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Meeting the challenge of housing growth in Birmingham

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Presentation on theme: "Meeting the challenge of housing growth in Birmingham"— Presentation transcript:

1 Meeting the challenge of housing growth in Birmingham
Clive Skidmore – Head of Regeneration and Development, Birmingham City Council

2 The Birmingham Position
New council-owned homes at Merritts Hill in Northfield Projected increase in population up to 2031 of 100,000 Birmingham Development Plan requires at least an additional 80,000 new homes by 2031 New homes completions in Birmingham have fallen from 4,000 in to 1500 in Increasing demand for social and affordable housing as result of economic conditions Housing waiting list at 26,000

3 The economic case for housing
Birmingham achieves one full time apprentice for every £1M of contract value The economic case for housing Housing development contributes 3% to GDP - the impact of changes in the housing market contributed to around a third of total fall in UK GDP from 2007 to 2009. £1 million of construction work supports 12 jobs in the building and supply chain industries 90p of every £1 spent on construction remains in the UK

4 What are we doing? The Council is building new homes itself through the Birmingham Municipal Housing Trust We have developed a Housing Growth Plan to accelerate housing development We are working with developers and Housing Associations to bring forward identified sites in the SHLAA

5 The Birmingham Municipal Housing Trust
First BMHT homes occupied by September 2010 The Birmingham Municipal Housing Trust n Birmingham Municipal Housing Trust (BMHT) set up in January 2009 to lead the development of the Council’s new build housing programme. The Council has successfully attracted £28M in HCA funding to build new 1360 homes for rent and sale through a number of programmes including Local authority new build, Public Land Initiative, Local Land Initiative and Affordable Rent Programme. The programme has already created 200 jobs and apprentice places. The BMHT has already completed over 650 new homes since 2009 – generating activity worth approximately £70m in the construction industry;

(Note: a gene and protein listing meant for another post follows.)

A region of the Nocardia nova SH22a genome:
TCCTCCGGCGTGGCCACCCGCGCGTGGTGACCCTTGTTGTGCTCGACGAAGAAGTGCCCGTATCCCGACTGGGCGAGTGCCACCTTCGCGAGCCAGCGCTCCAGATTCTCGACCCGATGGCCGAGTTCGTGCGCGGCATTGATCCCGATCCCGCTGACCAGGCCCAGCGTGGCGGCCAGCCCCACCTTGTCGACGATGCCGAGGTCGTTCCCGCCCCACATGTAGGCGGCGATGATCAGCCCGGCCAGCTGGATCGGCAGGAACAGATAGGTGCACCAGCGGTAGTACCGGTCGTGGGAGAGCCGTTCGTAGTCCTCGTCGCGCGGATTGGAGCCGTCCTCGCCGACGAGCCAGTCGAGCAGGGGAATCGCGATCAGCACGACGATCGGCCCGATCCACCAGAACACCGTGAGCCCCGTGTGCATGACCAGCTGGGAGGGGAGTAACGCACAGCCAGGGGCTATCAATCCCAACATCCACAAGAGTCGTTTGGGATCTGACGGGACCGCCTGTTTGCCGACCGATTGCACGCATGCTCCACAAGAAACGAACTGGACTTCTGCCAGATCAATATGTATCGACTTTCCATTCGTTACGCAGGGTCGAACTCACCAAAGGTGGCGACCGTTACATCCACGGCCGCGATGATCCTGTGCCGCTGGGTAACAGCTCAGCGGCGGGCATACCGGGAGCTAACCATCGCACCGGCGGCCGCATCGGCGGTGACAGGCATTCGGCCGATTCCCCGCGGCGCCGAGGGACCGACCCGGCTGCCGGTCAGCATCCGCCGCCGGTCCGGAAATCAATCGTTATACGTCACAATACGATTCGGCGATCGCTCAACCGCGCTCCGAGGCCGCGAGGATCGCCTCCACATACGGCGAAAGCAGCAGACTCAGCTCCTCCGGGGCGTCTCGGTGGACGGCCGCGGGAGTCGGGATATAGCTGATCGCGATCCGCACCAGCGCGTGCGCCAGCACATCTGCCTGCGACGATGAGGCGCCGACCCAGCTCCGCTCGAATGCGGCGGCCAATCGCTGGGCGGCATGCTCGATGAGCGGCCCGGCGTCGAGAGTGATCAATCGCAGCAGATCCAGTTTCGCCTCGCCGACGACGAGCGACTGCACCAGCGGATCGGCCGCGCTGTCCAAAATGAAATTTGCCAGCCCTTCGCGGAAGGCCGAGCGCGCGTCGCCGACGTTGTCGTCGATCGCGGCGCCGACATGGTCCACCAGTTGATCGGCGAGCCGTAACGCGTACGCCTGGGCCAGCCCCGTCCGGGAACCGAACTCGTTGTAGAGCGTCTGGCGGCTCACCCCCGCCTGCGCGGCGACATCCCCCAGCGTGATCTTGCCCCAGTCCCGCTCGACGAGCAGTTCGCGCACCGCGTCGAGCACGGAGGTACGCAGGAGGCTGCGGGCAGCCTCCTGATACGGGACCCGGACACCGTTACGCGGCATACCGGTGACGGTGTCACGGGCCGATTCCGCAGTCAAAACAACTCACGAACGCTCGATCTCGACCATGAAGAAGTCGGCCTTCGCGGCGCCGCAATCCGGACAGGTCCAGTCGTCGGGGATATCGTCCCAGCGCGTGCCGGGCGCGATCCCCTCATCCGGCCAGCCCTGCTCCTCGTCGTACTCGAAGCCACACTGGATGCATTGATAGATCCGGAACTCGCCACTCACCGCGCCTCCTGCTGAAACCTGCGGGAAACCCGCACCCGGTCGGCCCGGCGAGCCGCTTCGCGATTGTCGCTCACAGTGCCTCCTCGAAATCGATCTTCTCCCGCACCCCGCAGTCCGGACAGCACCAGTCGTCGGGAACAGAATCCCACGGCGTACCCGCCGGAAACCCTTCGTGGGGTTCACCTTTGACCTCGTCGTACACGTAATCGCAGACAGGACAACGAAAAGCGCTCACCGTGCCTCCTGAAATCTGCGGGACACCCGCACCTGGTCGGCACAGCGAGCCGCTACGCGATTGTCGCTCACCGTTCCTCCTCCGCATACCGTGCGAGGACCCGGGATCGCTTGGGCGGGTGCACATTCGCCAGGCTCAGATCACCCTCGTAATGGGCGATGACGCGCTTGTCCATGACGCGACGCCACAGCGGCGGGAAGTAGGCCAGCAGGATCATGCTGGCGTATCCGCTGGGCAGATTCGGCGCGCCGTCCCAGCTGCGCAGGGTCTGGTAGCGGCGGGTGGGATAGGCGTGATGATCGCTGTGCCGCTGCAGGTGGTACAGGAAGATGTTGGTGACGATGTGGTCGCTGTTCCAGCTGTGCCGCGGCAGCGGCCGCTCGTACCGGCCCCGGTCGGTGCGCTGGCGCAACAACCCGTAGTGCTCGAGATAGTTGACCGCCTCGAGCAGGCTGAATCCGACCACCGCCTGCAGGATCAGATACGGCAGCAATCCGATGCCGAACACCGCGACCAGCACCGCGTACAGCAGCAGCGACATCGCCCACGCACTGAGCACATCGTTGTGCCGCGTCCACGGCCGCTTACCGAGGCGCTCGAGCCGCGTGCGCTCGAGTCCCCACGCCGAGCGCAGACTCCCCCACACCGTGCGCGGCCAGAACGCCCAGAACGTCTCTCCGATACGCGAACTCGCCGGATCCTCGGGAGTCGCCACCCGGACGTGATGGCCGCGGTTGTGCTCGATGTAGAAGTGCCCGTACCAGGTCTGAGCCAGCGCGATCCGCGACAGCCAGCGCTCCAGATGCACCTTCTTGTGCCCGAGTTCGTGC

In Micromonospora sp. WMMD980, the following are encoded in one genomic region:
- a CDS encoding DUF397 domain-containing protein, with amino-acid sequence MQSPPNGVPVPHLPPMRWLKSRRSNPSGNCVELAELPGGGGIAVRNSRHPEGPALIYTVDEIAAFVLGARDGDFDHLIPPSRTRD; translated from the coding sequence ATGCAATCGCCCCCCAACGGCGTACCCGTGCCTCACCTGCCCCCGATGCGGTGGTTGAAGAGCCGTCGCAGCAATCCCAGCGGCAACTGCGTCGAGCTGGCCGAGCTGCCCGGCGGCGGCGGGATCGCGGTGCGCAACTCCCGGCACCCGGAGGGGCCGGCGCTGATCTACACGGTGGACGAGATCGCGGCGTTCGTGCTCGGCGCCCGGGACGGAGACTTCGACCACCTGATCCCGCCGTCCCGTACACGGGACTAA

6 The Birmingham Municipal Housing Trust
The number of new homes built by the BMHT has steadily increased annually since 2009; * 375 completions (rent and sale) projected in ; 700 completions projected in ; * currently 1300 BMHT homes in development on 20 sites across the city; * scale ranges from less than half a dozen to many hundreds. Already building up to 25% of the city’s new homes – goal to increase that to 50%;

7 How it works x The council’s integrated design team develop schemes with properties for rent and sale and secure planning approval Consult with developers at an early stage to inform design process The council tenders a contract for developers to both build the rented homes and to build and sell the market sale properties. The sale homes are built according to the Council’s planning approval with materials conditioned for sign-off by the Council Landscape design is carefully controlled by an explicit design guide All BMHT homes for rent are built to Code for Sustainable Homes Level 4